Monday, January 30, 2006


Balance. That’s a really tough challenge for many writers—especially women. We have so many other things in our lives that claim our attention. It might be a day job, it might be family responsibilities, it might be that we put our own needs last, including the need to write.

I said in my last post that society often doesn’t seem to value the work of writers. That can be true of people close to us as well. It can be hard to persevere if we’re not getting published and those we love keep complaining that we are spending too much time writing instead of with them.

So how can we achieve balance? First we need to affirm for ourselves that writing is important. It’s important to us whether or not we ever publish, though getting published is obviously often going to be the goal. If we know it in our hearts and value it for ourselves, it will be much easier to insist that others value it as well, even if they don’t understand why it matters to us.

Everyone is entitled to something they love! And deep in our hearts, we love writing or we wouldn’t be writers. It is a fundamental part of who we are. We NEED to write.

So. We know we need to write. We know it matters. At the same time, we need to meet other obligations in our lives. How do we do that? How do we achieve balance?

Begin with a plan. Think about your week. Where could you find half an hour a day to write? Where could you find a short block of time that is your own? Maybe it means getting up early. Maybe it means writing while your children nap. (If they nap—mine never did.) Maybe it means writing when you would otherwise watch television or talk with a friend on the phone. Maybe it means writing during your lunch hour at work instead of going out to eat with friends. The key is to figure out when you can fit in that short block of time. (Note: It’s great if you can carve out even longer blocks of time but even half hours of writing time will add up.)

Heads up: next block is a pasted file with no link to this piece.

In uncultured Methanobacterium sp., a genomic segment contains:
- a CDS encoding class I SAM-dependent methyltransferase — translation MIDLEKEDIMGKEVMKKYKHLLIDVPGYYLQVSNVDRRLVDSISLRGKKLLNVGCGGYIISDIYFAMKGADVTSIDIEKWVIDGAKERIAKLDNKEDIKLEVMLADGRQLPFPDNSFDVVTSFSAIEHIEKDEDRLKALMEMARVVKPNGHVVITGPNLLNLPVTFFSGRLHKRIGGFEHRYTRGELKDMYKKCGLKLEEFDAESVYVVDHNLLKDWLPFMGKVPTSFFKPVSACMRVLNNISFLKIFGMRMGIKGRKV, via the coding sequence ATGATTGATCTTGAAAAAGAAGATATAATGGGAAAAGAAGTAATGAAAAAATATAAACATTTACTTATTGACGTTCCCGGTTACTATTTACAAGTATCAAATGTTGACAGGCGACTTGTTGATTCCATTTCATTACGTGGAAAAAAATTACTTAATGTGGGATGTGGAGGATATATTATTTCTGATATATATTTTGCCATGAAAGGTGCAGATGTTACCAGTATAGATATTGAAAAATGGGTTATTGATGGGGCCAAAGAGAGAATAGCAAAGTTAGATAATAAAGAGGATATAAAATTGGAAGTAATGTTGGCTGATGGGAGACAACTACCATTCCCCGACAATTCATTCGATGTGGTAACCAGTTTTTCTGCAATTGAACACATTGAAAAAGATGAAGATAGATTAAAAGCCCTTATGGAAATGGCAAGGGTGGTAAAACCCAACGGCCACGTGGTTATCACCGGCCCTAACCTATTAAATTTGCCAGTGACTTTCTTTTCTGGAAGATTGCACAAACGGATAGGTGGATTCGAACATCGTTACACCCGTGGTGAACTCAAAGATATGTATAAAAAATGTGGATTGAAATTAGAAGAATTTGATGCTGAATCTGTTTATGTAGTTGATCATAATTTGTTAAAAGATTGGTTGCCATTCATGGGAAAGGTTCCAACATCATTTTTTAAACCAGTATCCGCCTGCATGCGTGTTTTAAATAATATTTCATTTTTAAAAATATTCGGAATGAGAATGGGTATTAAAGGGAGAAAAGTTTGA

Next figure out how you can maximize that writing time. For me, when my kids were little, it meant carrying notebook and pen everywhere I went. If I was at the doctor’s office, I would be making notes. I might jot down notes over coffee or in the brief five minutes my kids were playing with each other or watching television. The key was to do the brainstorming and plotting in those odd spare moments so that when I could sit down to write I was ready to do so.

Another key is to find someone who supports your dream. Find someone who cheers you on as you write and encourages you to keep doing so. If you show your work to anyone, make sure you choose someone who will tell you what’s good about it as well as what they think could be improved. And if you can’t or don’t want to show it to anyone know that plenty of successful writers never show their work to anyone before it goes to an editor or agent.

It’s not always easy to balance life and writing. At the same time, finding a way to do so is one of the greatest gifts we can give ourselves, if we are writers. And, even if they don’t realize it, it is also one of the greatest gifts we can give those we love. When we follow our dreams, we show our children by example that they can honor and go after their dreams as well. When we write and fill that well inside ourselves, we have more to offer those around us. When we nourish that creative spirit with our writing, we are nourishing a creativity we can bring to all aspects of our lives.

Note: Everything I’ve said here applies to any talent or gift you may have.

I wish for all of you the joy that comes from cherishing the gifts unique to you. You will never regret making time for them in your life.